The Punk Singer is a London Film Festival must-see

Kathleen Hanna, Kurt Cobain's favourite interior designer, is the subject of The Punk Singer. Picture: Contributed
Kathleen Hanna, Kurt Cobain's favourite interior designer, is the subject of The Punk Singer. Picture: Contributed
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THE must-see documentary at this year’s London Film Festival is The Punk Singer, a biopic from first-time director Sini Anderson following chief Riot Grrrl Kathleen Hanna.

“I’m your worst nightmare come to life,” the feminist firebrand is seen screaming on stage. On her journey from spoken-word performances to punk with the band Bikini Kill, electronic rock with Le Tigre, marriage to Adam Horovitz of the Beastie Boys and a surprise comeback this year with The Julie Ruin, it’s only serious illness that can sap the 44-year-old’s indomitable spirit.

The Riot Grrrl movement started gaining mainstream traction around the same time as grunge in the early 1990s. It was Hanna who gave her friend Kurt Cobain the title of his most famous song when she spraypainted “KURT SMELLS LIKE TEEN SPIRIT” on his wall.

Hanna preached girl power before the Spice Girls spoiled it, but unlike Nirvana she remained largely remained underground.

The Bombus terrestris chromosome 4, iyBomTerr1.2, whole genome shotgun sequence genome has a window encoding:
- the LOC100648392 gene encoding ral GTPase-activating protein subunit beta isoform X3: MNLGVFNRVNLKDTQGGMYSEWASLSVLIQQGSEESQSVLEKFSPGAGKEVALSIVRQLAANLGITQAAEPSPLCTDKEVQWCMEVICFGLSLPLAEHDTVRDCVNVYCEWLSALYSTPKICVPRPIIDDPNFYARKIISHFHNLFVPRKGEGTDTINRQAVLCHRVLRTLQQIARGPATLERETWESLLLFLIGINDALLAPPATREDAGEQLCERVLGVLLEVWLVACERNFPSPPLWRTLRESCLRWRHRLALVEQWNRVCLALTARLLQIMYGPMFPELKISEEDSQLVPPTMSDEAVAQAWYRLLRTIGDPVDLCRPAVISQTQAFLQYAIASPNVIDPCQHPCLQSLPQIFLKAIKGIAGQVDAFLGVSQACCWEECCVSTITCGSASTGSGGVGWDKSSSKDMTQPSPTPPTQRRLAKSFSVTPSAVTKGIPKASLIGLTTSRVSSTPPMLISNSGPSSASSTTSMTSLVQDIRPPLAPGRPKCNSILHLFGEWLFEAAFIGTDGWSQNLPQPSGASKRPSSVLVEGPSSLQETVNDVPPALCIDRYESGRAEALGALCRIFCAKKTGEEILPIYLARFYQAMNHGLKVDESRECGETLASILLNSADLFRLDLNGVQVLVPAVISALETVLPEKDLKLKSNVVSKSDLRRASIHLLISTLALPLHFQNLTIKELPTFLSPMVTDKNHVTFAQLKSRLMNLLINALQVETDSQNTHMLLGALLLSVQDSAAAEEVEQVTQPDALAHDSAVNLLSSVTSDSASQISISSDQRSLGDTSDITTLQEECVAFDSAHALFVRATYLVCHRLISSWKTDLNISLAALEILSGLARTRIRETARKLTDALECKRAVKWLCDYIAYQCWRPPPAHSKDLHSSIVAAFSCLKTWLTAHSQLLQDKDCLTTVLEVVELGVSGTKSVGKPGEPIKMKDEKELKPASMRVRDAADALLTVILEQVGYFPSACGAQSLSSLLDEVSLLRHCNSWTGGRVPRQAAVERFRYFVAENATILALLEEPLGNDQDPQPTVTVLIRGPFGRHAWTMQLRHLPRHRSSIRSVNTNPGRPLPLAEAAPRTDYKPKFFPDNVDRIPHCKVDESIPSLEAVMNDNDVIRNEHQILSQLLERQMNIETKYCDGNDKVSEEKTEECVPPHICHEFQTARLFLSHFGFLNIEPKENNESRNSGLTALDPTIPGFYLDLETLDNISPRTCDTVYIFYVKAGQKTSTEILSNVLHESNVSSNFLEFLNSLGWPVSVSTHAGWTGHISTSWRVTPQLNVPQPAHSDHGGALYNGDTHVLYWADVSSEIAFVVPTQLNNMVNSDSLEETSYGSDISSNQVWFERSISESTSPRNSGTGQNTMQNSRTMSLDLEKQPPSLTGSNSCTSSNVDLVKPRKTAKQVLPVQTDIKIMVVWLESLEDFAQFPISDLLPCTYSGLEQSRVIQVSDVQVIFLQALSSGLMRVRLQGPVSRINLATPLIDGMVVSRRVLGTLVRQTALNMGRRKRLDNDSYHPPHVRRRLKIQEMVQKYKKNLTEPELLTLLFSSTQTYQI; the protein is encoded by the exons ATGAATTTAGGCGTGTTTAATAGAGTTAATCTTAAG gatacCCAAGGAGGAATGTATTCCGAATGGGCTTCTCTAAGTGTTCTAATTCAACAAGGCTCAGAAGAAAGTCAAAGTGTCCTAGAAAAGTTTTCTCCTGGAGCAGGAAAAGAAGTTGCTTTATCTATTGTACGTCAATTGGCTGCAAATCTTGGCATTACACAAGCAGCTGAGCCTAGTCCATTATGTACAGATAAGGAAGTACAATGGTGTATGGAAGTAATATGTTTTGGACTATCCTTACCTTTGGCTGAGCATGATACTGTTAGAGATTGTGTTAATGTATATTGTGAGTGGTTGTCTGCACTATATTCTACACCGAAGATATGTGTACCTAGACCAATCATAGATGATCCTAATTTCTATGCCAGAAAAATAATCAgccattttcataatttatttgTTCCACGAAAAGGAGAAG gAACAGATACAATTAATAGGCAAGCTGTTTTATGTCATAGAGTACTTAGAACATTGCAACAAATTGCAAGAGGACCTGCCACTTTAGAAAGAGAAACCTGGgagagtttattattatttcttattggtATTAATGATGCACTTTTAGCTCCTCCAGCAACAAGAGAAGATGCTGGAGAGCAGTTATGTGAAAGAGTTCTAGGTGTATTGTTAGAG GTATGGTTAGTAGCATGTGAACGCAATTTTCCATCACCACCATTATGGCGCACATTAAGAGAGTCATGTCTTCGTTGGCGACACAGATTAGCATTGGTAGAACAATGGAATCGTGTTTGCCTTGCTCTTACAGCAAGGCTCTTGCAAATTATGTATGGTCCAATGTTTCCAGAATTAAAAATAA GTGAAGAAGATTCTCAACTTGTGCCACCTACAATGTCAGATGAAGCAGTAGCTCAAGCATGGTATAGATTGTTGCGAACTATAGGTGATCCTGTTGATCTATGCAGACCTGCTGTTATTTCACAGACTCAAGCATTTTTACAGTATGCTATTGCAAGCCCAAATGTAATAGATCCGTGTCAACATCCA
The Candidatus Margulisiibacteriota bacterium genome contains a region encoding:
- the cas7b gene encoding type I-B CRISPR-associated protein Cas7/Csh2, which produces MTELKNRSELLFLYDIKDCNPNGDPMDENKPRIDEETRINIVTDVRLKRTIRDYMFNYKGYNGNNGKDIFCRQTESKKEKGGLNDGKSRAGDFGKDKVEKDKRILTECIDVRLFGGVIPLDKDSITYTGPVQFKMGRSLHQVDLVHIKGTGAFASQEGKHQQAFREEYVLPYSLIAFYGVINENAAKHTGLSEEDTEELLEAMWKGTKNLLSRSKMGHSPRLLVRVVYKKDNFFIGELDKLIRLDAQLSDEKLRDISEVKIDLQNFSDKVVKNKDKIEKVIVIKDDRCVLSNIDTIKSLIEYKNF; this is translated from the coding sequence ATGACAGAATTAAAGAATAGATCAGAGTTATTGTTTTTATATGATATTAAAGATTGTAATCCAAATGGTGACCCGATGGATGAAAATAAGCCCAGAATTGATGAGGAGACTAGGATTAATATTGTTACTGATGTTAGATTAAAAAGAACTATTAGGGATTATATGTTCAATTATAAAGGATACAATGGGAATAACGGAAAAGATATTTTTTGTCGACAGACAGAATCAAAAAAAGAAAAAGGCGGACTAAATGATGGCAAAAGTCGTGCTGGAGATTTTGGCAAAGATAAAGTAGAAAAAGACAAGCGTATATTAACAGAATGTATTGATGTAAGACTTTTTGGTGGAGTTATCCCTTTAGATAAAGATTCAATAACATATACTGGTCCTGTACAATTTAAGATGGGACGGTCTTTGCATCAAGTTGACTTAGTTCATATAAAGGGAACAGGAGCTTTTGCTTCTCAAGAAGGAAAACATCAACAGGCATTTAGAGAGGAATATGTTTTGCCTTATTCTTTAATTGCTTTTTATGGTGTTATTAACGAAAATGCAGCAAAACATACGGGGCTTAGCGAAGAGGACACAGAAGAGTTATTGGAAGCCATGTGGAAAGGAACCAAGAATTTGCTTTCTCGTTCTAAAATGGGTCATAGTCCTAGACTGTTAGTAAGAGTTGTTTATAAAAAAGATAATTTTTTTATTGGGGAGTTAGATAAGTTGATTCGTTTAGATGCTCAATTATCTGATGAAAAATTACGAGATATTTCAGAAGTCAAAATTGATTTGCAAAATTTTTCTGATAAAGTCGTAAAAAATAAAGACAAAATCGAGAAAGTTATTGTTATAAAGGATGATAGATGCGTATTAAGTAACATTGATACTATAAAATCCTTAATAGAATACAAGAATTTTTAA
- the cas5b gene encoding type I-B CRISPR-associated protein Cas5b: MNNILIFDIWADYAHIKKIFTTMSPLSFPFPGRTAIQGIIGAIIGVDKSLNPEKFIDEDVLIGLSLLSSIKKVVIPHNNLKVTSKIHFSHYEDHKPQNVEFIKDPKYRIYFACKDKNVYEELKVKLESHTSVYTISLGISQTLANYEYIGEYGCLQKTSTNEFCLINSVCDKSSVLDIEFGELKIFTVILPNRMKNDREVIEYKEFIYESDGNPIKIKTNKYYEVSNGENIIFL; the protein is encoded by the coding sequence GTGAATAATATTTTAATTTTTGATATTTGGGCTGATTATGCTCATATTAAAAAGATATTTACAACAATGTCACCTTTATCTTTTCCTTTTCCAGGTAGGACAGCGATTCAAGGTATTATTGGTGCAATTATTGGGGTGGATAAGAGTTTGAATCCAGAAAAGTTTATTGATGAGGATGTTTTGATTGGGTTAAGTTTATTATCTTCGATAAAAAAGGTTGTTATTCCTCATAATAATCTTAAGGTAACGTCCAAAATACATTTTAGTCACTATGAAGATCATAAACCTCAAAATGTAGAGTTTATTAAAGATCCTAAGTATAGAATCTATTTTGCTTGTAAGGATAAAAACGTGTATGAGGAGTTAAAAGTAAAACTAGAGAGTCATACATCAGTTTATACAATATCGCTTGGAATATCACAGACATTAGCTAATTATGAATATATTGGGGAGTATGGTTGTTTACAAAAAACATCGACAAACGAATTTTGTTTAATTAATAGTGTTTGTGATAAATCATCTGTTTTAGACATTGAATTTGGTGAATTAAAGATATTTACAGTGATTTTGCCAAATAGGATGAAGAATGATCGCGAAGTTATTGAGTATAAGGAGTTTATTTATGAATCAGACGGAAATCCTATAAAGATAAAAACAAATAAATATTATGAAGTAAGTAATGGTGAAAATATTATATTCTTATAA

It led to a perception that a vital new scene, in which female fans were brought to the front rows and furious punk songs addressed domestic violence and the objectification of women, had fizzled fast.

Yet you only need to look at today’s music scene to see her influence and how much figureheads such as her are still needed, with the media displaying female singers on magazine covers only when they take their clothes off.

Songs such as Daddy’s Li’l Girl covered disturbing subjects rarely heard in rock. In the film she speaks candidly about her “sexually inappropriate” father, her early job in a strip club and the sexual assault of her best friend in the house they shared.

After Bikini Kill drifted apart in 1998, Hanna came back with the more tuneful and sonically wide-ranging Le Tigre, before splitting that trio in 2005. Now she reveals that she left because she was suffering from late-stage Lyme disease, a condition that affects the nervous system and in her case went undiagnosed for six years.

Seeing her suffer in scenes filmed by Horovitz, then finally in recovery and on stage with her new band in 2010 allows for a traditional cinema happy ending.

This raw film should ideally tempt teens away from the One Direction movie and help her to inspire the next generation of punk rock feminists.

• The Punk Singer screens at the London Film Festival on 17, 19 and 20 October. For more information, visit